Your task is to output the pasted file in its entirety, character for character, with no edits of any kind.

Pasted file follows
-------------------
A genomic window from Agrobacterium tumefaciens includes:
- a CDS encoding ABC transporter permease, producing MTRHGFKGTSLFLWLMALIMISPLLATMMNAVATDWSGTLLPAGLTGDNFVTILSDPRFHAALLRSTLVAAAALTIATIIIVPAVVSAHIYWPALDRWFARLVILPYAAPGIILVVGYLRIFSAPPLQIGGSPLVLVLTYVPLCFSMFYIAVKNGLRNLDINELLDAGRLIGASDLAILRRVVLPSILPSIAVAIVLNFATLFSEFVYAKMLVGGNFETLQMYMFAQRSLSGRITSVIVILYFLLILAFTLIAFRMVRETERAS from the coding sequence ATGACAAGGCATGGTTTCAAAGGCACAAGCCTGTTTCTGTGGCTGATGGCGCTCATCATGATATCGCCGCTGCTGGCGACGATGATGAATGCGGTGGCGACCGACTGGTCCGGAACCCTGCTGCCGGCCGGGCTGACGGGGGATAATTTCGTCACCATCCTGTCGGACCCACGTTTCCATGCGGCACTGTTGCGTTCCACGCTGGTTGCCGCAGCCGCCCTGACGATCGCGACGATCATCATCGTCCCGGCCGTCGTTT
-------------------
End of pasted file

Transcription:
A genomic window from Agrobacterium tumefaciens includes:
- a CDS encoding ABC transporter permease, producing MTRHGFKGTSLFLWLMALIMISPLLATMMNAVATDWSGTLLPAGLTGDNFVTILSDPRFHAALLRSTLVAAAALTIATIIIVPAVVSAHIYWPALDRWFARLVILPYAAPGIILVVGYLRIFSAPPLQIGGSPLVLVLTYVPLCFSMFYIAVKNGLRNLDINELLDAGRLIGASDLAILRRVVLPSILPSIAVAIVLNFATLFSEFVYAKMLVGGNFETLQMYMFAQRSLSGRITSVIVILYFLLILAFTLIAFRMVRETERAS from the coding sequence ATGACAAGGCATGGTTTCAAAGGCACAAGCCTGTTTCTGTGGCTGATGGCGCTCATCATGATATCGCCGCTGCTGGCGACGATGATGAATGCGGTGGCGACCGACTGGTCCGGAACCCTGCTGCCGGCCGGGCTGACGGGGGATAATTTCGTCACCATCCTGTCGGACCCACGTTTCCATGCGGCACTGTTGCGTTCCACGCTGGTTGCCGCAGCCGCCCTGACGATCGCGACGATCATCATCGTCCCGGCCGTCGTTT